Our origin story

Our orgin story

The AEGN was an idea whose time had come. Ironically, the initial impetus came from an American and an Englishman.

In the early 2000s visiting American Gary Tabor, then a staffer working for the Wilburforce Foundation, found himself unable to locate any Australian environmental philanthropists. He produced a booklet titled Australia’s Conservation Paradox: A Report for the International Conservation Community outlining opportunities for US funders to consider giving to conservation issues in Australia. This booklet was noticed by Martin Copley, an Englishman-turned-West Australian and a major funder of nature conservation in Australia as founder and chair of Australian Wildlife Conservancy, who contacted Gary to let him know that environmental funders did exist in Australia.  

Gary urged Martin to attend the next US Environmental Grantmakers Association annual retreat and in 2003 Martin went along, accompanied by a trustee from each of the Poola and Ian Potter Foundations, the CEO of The Myer Foundation and a staff member from the Pratt Foundation. Enormously impressed by the collaborative spirit and energy of funders in the EGA, this group of five resolved to explore setting up a similar organisation in Australia.  

2004 saw Martin back at the US Environment Grantmakers Association retreat, this time in Hawaii and this time accompanied by the Poola Foundation staffer Amanda Martin and Myer Foundation adviser Dr Barry (BJ) Traill. Again they all came back excited by the possibility they could see for a similar coming together of environmental philanthropists in Australia. 

The travellers identified several aspects to what made the US Environment Grantmakers Association gatherings so inclusive, vibrant and inspiring:  

  • It was a funders-only event: there was no hassling from NGOs or businesses and no pitching of projects, creating a safe space for open discussion and dialogue.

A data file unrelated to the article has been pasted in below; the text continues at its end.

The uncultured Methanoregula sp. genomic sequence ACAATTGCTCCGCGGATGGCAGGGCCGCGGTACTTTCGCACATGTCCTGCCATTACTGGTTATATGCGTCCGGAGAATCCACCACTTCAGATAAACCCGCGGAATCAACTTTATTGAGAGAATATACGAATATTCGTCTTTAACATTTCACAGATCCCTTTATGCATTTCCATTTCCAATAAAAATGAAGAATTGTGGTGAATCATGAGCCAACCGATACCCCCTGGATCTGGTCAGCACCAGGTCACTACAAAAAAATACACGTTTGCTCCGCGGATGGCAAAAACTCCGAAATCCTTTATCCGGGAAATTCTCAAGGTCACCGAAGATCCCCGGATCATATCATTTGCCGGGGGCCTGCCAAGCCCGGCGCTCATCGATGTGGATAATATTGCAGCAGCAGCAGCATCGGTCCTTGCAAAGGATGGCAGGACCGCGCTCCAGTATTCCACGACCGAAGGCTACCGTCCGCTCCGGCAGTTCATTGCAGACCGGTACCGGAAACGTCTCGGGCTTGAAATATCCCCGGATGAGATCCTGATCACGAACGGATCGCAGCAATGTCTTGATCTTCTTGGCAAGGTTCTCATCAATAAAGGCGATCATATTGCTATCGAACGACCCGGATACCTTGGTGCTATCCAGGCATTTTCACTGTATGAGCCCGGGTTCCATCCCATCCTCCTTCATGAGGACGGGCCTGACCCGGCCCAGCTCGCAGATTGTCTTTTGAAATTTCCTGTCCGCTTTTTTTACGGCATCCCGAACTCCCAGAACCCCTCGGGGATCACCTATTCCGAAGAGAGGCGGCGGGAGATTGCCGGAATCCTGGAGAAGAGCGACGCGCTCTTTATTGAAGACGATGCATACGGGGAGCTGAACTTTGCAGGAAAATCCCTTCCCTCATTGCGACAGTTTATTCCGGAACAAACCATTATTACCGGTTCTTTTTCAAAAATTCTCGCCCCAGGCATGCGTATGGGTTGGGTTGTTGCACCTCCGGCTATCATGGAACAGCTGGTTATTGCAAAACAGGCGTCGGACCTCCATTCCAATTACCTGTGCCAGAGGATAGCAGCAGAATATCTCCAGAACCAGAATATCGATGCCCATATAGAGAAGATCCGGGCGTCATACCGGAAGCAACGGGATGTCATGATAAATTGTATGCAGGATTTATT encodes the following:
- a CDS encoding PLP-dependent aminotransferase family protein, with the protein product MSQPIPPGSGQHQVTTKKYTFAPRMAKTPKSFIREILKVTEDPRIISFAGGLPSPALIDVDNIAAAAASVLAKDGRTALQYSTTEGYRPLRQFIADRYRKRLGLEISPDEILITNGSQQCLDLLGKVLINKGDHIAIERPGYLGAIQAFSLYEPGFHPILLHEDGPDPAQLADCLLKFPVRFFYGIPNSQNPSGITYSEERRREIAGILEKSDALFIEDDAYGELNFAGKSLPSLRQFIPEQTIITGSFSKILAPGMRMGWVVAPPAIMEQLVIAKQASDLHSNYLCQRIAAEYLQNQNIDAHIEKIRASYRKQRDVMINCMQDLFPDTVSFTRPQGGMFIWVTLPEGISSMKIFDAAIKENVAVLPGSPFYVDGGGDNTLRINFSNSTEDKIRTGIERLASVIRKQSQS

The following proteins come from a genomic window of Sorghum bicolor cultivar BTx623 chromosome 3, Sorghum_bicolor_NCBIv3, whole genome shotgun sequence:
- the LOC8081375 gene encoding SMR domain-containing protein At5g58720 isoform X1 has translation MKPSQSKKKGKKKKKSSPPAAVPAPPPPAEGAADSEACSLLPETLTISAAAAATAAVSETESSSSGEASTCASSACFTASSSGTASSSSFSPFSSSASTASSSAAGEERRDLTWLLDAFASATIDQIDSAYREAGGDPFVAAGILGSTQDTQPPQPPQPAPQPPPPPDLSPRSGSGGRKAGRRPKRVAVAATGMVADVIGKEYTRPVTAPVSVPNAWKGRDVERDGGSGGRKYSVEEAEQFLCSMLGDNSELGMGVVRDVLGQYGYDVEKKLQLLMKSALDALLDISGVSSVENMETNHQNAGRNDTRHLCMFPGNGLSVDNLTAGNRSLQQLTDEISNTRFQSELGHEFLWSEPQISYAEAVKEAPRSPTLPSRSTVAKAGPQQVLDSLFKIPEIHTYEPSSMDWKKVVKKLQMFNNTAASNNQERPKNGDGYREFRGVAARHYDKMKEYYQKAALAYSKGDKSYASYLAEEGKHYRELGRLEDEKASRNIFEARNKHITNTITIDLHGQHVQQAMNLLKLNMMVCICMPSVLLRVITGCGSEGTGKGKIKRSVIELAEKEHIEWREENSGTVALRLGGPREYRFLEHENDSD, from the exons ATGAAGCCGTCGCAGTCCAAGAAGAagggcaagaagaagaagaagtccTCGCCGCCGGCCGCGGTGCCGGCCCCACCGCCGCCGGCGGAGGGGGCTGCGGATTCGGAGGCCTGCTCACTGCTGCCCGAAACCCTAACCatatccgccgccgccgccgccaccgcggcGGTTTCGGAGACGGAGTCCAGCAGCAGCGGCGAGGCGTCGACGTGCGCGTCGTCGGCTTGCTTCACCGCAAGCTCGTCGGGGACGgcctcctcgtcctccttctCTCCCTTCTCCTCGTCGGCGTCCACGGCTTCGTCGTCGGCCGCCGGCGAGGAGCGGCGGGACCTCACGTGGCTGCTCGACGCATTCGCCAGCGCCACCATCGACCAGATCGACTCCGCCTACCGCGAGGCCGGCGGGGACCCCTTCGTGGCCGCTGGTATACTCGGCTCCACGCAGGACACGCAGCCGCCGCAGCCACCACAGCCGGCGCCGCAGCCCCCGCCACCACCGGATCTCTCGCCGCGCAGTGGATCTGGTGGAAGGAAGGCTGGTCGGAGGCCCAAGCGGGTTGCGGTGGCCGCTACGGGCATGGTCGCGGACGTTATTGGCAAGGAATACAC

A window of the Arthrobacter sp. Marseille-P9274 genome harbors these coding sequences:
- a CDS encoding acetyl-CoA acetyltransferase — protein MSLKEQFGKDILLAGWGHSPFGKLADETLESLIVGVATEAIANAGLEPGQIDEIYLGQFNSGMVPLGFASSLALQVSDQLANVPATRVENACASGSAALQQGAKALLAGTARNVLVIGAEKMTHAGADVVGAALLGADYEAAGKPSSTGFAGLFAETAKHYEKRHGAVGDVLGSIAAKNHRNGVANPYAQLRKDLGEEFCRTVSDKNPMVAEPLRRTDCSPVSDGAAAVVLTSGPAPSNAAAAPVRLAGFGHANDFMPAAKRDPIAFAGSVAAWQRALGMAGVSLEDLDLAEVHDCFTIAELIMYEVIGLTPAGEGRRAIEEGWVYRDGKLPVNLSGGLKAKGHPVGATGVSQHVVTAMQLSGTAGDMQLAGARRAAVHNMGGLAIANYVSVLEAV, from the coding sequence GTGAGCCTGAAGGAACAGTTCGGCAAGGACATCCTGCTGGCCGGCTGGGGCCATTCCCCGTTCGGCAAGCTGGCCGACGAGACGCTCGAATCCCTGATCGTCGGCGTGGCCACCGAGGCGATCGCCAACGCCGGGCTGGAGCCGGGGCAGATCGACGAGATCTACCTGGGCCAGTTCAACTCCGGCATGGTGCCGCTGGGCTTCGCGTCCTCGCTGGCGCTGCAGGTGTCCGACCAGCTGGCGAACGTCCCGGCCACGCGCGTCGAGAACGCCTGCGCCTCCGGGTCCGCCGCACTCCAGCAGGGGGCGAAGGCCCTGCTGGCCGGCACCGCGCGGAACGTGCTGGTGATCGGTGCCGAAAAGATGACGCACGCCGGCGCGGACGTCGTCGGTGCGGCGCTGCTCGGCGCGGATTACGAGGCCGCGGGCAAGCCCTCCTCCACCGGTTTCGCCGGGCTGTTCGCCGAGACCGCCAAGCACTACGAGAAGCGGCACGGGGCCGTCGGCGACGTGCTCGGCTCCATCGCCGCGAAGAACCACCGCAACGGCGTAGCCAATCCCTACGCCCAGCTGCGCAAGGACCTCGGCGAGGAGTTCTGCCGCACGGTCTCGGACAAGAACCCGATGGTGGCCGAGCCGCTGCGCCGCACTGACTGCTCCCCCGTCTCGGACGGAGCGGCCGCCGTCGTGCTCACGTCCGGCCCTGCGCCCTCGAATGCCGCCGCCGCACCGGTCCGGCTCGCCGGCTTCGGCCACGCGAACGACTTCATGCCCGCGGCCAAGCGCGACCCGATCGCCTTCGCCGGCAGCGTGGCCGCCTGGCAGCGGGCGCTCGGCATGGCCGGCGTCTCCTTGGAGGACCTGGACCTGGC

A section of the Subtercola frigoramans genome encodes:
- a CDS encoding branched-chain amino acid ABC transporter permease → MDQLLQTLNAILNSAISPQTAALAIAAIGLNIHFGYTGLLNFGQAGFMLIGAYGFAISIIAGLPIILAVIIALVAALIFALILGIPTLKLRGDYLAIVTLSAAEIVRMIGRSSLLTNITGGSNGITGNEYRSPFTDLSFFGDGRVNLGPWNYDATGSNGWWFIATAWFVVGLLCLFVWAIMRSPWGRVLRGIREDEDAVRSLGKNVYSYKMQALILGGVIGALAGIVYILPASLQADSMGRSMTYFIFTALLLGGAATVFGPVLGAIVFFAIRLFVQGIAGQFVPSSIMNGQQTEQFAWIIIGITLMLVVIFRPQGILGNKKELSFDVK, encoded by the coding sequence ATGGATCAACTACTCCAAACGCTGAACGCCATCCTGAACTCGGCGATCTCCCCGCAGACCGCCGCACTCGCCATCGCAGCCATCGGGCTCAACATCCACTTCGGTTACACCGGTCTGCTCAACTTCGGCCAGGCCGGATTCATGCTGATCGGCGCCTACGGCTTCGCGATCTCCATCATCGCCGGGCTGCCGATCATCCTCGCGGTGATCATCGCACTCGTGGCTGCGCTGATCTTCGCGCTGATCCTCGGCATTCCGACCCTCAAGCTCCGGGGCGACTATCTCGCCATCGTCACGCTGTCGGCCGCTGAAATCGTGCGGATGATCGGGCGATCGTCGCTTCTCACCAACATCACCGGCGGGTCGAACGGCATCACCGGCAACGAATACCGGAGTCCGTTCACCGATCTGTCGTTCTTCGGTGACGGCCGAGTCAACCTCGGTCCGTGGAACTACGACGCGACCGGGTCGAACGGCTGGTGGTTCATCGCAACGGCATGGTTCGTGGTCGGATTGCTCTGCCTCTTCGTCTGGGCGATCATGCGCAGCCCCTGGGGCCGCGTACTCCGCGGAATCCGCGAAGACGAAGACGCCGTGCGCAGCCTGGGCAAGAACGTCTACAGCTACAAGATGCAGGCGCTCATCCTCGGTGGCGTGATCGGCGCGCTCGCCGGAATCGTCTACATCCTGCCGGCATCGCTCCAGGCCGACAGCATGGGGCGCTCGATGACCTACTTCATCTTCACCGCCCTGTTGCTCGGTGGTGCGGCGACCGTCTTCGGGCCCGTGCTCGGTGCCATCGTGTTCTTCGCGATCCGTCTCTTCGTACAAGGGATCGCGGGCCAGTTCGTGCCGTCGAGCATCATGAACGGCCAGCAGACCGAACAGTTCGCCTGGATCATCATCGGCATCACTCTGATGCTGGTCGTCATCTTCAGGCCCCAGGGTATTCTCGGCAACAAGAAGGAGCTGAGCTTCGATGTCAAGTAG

• The discussions were informed by presentations from the top experts in the field, generating strategic insights into both environmental problems and solutions. 
  • There was a long history of cooperation among foundations with shared objectives and approaches, and a spirit of sharing and collaboration. 

Convinced of the potential value of an Australian version, Poola trustees Eve Kantor and Mark Wootton asked Amanda Martin to convene a gathering of Australian environmental funders and hold a field trip with funders to Cape York. 

Meanwhile, back in Melbourne, two other foundations had already joined forces to bring funders together to fund some big environmental problems that could not be solved by any of them alone. The Reichstein Foundation and the Mullum Trust had formed an informal environmental donors circle, whose biggest success was funding a campaign that stopped the catastrophic land clearing then happening in Queensland back in 2004, with major contributions coming from the Poola and The Myer Foundations and, from Sydney, the Purves Environmental Fund. 

In July 2006 Amanda coordinated a symposium at the beautiful Myer family home, Cranlana. It was attended by all the foundations already mentioned plus a whole range of other funders interested in environmental giving – a total of 80 people. They heard from Bruce Lourie from the Canadian Environmental Grantmakers Network, Professors Tim Flannery and Ian Lowe, then President of the Australian Conservation Foundation. They workshopped how an Australian Environmental Grantmakers Network could function, and by the end of the day the AEGN was born, founded on similar principles to its North American colleagues: A safe space for funders, access to expert information, and opportunities to collaborate. These principles, along with the collegial relationship with overseas ‘siblings’, have remained fundamental to our mission and practice.